*161The judgment of tbe court below, was as follows: “This cause coming on to be heard before his Honor, Walter E. Moore, upon facts agreed; and the court being of opinion that the plaintiffs are seized in fee of the lands described in paragraph 2 of the complaint and can convey a fee-simple title thereto to the defendants: Now, therefore, it is ordered and adjudged that the plaintiffs recover of the defendants the sum of $50,025.00 upon their delivery to the defendants of a deed for said land, fee simple in form.”

G. H. Jones, Holye & Harrison for plaintiffs.

Roberson, Haworth & Reese for defendants.

OlaeKSON, J.

The question of law -involved in this case is whether or not Grace Darling Winend Hendrick acquired a fee-simple title to the lot in controversy, under the will of S. M. Farabee, in words as follows: "To Grace Darling Winend Hendrick I give the lot and house on North Main Street, No. 527, that she now occupies, or to her children, and all my wearing clothes and bed clothes if she wishes them.” We think so.

In Ellington v. Trust Co., 196 N. C., p. 755, the law is thus stated: “The guiding star in the interpretation of wills, to which all rules must bend, unless contrary to some rule of law or public policy, is the intent of the testator, and this is to be ascertained from the four corners of the will, considering for the purpose the will and any codicil or codicils as constituting but one instrument. 28 R. C. L., 211, et seq.” This principle is well settled in this jurisdiction.

Appellants, defendants, contend (first) that in the construction of the will “or” means “and” and the lot in controversy would vest in Grace Darling Winend Hendrick and Charley Thomas Hendrick, Jr., as tenants in common.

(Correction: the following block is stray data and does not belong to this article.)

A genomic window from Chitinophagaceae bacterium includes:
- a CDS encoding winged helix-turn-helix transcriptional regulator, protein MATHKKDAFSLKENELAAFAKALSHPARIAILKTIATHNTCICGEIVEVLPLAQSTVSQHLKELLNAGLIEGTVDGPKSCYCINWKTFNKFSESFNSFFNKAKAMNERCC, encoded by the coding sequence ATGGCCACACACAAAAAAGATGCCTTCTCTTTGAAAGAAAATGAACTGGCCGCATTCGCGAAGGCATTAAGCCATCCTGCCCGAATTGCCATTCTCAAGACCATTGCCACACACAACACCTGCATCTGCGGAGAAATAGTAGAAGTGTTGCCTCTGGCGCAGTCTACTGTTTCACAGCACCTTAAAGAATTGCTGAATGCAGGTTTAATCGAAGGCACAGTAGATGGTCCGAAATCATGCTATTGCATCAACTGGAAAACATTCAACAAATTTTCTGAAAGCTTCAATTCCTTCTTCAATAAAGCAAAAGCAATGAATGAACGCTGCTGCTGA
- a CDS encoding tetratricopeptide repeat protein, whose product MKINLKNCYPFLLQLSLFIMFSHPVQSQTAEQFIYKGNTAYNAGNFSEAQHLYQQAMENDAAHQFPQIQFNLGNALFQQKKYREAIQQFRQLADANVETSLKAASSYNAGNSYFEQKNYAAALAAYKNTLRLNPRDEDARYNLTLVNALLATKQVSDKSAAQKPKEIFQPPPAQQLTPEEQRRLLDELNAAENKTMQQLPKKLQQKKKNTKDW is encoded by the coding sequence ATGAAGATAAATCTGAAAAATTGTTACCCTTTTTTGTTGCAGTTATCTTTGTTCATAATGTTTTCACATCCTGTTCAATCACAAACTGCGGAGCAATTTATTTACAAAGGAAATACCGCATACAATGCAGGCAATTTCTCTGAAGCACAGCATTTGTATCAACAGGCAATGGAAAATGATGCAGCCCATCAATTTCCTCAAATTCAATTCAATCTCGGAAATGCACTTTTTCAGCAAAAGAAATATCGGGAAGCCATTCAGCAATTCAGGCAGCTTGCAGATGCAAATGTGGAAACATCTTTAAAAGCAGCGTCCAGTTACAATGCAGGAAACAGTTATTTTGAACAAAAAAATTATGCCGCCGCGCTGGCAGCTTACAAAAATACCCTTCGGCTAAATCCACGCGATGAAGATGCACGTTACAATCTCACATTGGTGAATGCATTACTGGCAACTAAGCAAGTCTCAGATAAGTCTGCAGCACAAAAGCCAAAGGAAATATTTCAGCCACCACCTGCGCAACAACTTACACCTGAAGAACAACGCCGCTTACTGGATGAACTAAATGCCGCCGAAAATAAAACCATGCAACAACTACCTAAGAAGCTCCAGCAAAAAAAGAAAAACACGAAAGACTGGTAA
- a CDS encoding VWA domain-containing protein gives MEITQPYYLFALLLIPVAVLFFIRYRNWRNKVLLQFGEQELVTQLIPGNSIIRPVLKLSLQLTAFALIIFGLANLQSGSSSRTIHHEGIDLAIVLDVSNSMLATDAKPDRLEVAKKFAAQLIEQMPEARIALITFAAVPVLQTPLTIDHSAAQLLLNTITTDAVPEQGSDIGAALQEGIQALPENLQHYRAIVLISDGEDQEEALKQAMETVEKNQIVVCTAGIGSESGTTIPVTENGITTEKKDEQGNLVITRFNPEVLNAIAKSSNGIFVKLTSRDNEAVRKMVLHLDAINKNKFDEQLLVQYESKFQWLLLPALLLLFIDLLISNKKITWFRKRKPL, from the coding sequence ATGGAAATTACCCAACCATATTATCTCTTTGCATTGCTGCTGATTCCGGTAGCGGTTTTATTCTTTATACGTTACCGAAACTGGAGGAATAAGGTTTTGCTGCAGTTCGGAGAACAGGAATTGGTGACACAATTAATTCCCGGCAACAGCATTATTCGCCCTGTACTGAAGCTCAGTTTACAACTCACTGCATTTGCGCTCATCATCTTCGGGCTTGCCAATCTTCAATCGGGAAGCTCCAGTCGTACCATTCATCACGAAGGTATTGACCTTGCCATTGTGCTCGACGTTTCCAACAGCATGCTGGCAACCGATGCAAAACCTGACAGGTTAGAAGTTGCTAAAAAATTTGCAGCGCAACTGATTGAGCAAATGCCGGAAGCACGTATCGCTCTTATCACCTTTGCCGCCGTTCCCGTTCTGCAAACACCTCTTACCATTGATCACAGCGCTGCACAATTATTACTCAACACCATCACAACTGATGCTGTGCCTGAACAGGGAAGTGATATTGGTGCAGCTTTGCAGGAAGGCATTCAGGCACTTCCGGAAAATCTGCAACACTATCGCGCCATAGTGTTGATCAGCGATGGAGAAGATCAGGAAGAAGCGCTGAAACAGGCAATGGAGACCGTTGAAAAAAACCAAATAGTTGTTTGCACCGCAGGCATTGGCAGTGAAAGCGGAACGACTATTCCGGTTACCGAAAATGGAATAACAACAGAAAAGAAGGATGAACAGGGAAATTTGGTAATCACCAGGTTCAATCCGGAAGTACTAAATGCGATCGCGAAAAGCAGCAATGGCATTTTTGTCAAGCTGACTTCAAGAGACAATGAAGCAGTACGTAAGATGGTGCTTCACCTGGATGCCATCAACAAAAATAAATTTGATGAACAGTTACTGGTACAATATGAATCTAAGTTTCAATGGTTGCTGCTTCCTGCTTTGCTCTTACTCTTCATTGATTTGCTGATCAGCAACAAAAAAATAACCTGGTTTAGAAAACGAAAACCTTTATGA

This Court has uniformly held that a devise to “A.” and her children, “A.” having children, vests the estate to them as tenants in common. Hunt v. Satterwhite, 85 N. C., 73; Silliman v. Whitaker, 119 N. C., 89; Lewis v. Stancil, 154 N. C., 326; Cullens v. Cullens, 161 N. C., 344; Snowden v. Snowden, 187 N. C., 539; Cunningham v. Worthington, 196 N. C., 778.

The substitution of word “or” used as “and” is fully discussed in Wood v. Wood, 132 S. C., 120, 128 S. E., 837. See Neal v. Nelson, 117 N. C., 393; Silliman v. Whitaker, supra; Christopher v. Wilson, 188 N. C., 757; Robertson v. Robertson, 190 N. C., 558. In Harrison v. Bowe, 56 N. C., at p. 481, this observation is made: “But, say the counsel, the word ‘or’ must be construed ‘and.’ Such a change of words is admissible, certainly, when the intent of the testator will be defeated *162without it; but it is never admissible unless it is necessary to carry out the manifest design of the will.”

Appellants contend (second) that Grace Darling Winend Hendrick and Charley Thomas Hendrick, Jr., are both living and the devise is void for uncertainty. In Gordon v. Ehringhaus, 190 N. C., at p. 150, it is said: “When a person, who is capable of doing so, undertakes to make a will, the law presumes that he did not intend to die intestate as to any part of his property.” Faison v. Middleton, 171 N. C., 170; McCullen v. Daughtry, 190 N. C., 215.

We do not think that either of the contentions of appellants, defendants, can be sustained.

The testatrix gave Charley Thomas Hendrick, Jr., a brick storehouse. He was the son of Grace Darling Winend Hendrick. After providing for the son, she devises the lot in controversy to Mrs. Hendrick or to her children. We think the principle applicable here is well stated in 1 Jarman on Wills, p. 612, as follows: “The strong tendency of the modern cases certainly is to consider the word ‘or’ as introducing a substituted gift in the event of the first legatee dying in the testator’s lifetime; in other words, as inserted, in prospect of, and with a view to guard against, the failure of the gift by lapse.”

A similar case to the present which sustains plaintiffs’ contention is Bender v. Bender, 226 Pa. St. 607, 75 Atl., 859, 134 A. S. R., 1088.

We think the intention of Mrs. S. M. Farabee, the testatrix, gathered from the entire will, was to devise to Grace Darling Winend Hendrick a fee-simple title to the lot in, controversy if she survived the testatrix. If Grace Darling Winend Hendrick died before the testatrix, then the lot in controversy would vest in her child or children in fee simple. She survived the testatrix. This being our interpretation; plaintiffs, who claim under Mrs. Hendrick, acquired a fee-simple title to the lot in controversy. The judgment of the court below is